As the name implies, the energy can be estimated at different levels, and that depends on the application intended.

For example, Grid-connected PV systems are more flexible to solar energy intermittence since the utility grid is used as a backup source when more energy demand arises. With Stand-alone PV systems, since energy is delivered instantaneously to the load without utility grid backup, the load requirements are less flexible to energy supply. That is a consideration when sizing PV systems.

For all PV systems, the main sizing factor is energy consumption. That can be estimated or calculated depending on the energy data availability. The following scenarios summarize types of data provided to the PV designers before sizing the PV system:

- If the client can provide 12-month energy bills, the designer can then evaluate these bills to come up with the average monthly energy consumption and total annual energy consumption.
- If the client doesn’t have all 12 month bills but he/she can provide energy bills of some months, the designer should come up with a creative way to estimate the total annual energy based on the provided data.
- If the client doesn’t have any energy bill records at all, the designer should then run the estimation based on the client’s energy loads to come up with the total annual energy consumption. That is referred to as
**load analysis**and it will be discussed in this topic.

### Energy Estimation

As seen earlier, energy estimation can be as easy as reading an energy bill, or it can be as challenging as running a load analysis. How do we go about it in either case?

#### Analyzing Energy Bill:

The total energy consumed can be calculated by using all monthly energy bills (in kWh) for the entire year. This is considered the most accurate method to estimate the average monthly and total annual energy consumption based on real data provided by the client. However, this method doesn't provide consumption detail such as daily energy demand or hourly energy demand since the energy readings on the monthly bill are usually taken once a month.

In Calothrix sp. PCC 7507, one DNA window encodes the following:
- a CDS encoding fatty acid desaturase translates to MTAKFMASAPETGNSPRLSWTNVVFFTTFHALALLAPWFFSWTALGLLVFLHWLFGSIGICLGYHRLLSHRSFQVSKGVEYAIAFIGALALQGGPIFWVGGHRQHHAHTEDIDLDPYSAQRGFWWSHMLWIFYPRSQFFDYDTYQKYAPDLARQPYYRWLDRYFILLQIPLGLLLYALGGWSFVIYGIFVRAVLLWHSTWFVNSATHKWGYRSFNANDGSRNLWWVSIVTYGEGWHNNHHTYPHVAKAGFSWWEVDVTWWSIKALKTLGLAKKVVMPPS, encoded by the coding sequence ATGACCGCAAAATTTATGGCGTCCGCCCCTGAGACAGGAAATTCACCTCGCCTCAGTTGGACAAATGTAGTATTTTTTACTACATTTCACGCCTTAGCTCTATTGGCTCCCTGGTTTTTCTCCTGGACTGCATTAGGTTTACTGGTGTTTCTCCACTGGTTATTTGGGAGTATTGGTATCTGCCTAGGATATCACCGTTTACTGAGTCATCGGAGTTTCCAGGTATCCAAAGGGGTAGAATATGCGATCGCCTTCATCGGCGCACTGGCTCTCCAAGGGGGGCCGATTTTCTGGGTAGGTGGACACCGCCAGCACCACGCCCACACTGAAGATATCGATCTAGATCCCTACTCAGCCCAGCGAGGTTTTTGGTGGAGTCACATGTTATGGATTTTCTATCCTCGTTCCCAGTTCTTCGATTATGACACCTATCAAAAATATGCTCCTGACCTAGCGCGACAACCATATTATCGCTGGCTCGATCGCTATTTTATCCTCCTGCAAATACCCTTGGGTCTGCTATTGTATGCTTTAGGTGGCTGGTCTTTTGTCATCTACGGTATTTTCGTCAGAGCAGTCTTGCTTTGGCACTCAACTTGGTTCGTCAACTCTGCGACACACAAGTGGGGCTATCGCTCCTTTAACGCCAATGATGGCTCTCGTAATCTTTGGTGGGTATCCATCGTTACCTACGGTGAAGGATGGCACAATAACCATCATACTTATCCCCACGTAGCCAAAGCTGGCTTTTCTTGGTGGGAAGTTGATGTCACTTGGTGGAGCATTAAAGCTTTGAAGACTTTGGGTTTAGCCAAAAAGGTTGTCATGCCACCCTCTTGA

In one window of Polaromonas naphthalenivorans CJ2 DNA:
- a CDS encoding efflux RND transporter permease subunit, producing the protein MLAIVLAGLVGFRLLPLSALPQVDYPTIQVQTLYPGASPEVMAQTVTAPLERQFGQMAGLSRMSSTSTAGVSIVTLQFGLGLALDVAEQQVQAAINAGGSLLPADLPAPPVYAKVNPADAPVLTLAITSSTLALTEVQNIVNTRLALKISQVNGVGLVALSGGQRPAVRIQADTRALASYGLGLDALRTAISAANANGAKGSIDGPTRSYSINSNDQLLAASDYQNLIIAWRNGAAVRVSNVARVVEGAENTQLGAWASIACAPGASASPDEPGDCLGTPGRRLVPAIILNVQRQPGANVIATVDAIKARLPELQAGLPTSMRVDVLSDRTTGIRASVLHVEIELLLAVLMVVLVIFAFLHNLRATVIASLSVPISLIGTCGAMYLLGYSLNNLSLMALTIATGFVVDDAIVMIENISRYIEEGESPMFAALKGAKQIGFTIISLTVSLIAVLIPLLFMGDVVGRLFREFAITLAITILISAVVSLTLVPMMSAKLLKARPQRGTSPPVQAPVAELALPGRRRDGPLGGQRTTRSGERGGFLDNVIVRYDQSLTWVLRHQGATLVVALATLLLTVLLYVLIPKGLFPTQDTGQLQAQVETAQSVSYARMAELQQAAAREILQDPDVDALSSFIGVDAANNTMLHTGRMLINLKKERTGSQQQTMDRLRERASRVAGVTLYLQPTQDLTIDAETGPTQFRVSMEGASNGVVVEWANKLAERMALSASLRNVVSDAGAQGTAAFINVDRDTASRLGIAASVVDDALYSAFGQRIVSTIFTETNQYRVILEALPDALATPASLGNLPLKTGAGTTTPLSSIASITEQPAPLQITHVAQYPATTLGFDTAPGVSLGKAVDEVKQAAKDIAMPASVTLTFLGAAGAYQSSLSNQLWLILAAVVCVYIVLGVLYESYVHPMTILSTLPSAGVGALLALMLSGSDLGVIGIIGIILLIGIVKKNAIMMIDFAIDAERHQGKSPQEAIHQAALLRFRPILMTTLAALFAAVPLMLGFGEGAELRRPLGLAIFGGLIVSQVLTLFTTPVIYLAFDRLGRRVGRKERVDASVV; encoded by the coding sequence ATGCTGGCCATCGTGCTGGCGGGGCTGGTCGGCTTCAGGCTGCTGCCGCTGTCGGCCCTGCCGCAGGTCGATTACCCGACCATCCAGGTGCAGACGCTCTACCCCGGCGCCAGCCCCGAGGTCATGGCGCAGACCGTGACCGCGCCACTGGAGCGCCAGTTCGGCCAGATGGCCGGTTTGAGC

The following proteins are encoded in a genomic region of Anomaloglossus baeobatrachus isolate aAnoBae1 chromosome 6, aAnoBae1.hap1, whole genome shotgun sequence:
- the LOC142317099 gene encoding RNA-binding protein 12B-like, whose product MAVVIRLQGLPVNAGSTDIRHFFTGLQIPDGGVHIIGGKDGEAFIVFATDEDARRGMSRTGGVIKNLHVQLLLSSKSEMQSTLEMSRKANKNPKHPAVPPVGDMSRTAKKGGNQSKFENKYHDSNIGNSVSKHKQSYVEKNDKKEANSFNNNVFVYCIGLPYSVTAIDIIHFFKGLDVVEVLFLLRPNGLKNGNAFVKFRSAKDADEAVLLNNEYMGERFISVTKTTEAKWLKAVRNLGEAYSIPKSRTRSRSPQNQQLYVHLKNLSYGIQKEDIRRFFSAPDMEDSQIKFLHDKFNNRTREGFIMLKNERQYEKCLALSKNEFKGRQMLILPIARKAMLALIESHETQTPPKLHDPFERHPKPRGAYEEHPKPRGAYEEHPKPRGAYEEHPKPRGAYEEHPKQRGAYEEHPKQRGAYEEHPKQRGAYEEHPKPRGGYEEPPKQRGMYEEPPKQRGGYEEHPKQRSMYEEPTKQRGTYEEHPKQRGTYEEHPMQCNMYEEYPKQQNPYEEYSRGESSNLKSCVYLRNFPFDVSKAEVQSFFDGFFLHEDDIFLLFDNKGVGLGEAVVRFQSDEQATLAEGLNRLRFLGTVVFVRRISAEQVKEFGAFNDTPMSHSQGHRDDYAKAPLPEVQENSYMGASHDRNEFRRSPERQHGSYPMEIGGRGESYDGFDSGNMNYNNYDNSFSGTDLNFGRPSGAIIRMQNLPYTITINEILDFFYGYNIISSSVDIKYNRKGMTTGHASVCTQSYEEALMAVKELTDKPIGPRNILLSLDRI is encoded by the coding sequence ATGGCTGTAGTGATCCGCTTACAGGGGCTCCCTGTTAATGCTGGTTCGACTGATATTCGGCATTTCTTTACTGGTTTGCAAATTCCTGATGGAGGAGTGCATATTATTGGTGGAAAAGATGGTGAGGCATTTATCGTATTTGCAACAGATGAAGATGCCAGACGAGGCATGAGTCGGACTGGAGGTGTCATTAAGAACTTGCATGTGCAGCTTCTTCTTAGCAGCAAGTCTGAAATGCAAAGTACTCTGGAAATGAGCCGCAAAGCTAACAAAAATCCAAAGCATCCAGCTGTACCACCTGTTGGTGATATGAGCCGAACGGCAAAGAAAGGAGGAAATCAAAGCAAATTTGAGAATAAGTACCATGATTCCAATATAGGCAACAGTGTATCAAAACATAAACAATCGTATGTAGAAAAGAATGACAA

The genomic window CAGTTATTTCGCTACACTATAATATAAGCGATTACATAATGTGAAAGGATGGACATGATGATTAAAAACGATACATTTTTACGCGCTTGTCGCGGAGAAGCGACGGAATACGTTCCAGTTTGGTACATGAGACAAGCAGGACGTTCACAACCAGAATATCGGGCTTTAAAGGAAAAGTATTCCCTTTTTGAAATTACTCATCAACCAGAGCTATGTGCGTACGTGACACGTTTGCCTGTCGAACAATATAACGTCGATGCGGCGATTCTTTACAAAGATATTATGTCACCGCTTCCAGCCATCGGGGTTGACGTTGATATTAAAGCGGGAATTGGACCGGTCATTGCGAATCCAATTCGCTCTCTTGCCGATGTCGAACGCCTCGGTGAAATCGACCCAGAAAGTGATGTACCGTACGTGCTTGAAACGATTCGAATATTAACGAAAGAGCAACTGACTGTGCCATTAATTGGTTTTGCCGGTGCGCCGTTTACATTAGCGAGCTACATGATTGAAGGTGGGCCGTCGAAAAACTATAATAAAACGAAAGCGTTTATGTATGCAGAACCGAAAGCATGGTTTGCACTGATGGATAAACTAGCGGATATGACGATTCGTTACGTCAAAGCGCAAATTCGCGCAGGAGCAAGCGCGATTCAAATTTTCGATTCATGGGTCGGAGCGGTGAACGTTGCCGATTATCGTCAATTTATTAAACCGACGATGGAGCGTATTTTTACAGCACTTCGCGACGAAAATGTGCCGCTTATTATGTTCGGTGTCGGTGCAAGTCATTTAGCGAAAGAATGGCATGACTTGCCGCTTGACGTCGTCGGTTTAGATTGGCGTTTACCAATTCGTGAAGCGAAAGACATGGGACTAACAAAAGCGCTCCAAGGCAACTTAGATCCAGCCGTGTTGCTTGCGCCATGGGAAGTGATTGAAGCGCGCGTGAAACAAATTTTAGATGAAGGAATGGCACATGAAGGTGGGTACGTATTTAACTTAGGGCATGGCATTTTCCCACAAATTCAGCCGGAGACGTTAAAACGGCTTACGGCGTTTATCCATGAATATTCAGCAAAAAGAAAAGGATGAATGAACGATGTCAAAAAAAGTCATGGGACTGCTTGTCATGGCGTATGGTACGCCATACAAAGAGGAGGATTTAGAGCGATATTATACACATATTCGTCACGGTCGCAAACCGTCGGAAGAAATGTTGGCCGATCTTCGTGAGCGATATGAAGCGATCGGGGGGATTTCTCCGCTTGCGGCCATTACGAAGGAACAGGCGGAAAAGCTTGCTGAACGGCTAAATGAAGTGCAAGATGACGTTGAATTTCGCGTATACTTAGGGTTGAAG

#### Load Analysis:

In order for a designer to learn more about the daily or hourly energy demand of a property, more detailed calculations are required to achieve that task and that is usually done at the load level. The hourly and daily consumption can be measured for any property; however, this method requires using energy analyzing devices at the meter side for a significant period of time. This method will generate the most accurate energy consumption data. However, it requires more time and budget.

Since power demand is usually stated on the rating of each device/appliance individually, there should be an easier way to estimate daily energy demand. We learned in "Electricity Basics" in the Orientation that power is not the main sizing parameter since the same load can consume zero energy if it is turned-off or it can consume a lot of energy when it is turned-on for a long period. Energy consumption is based on the power demand over a period of time.

Since most loads don’t run continuously for the entire day, **operating time** is another parameter that should be considered when estimating the total energy consumption of a device.

When running load analysis calculations, it should be noticed that there are two types of loads:

- AC loads that requires AC power to run. (
**Note:**this is what most of our loads are.) - DC loads that can be run directly from the PV system.

Power generated from the PV array is DC power, and in case there are AC loads, power conditioning units are used as described in previous lessons. Since PCU is not 100% efficient, it will consume some energy. That should be added to the load analysis as an additional energy usage. The energy consumption of an inverter is estimated by its conversion efficiency.

#### Example:

As a result, the total required energy that should be provided by the PV array is calculated as follows:

$${E}_{sdc}=\frac{{E}_{ac}}{{E}_{ff}}+{E}_{dc}$$Where:

E_{sdc} is the required daily system DC (Wh/day)

E_{ac} is the AC energy consumed by load (Wh/day)

E_{ff} is the inverter efficiency

E_{dc} is the DC energy consumed by loads (Wh/day)

#### Note:

To learn more about load analysis, please refer to the required reading of Chapter 9 in the text.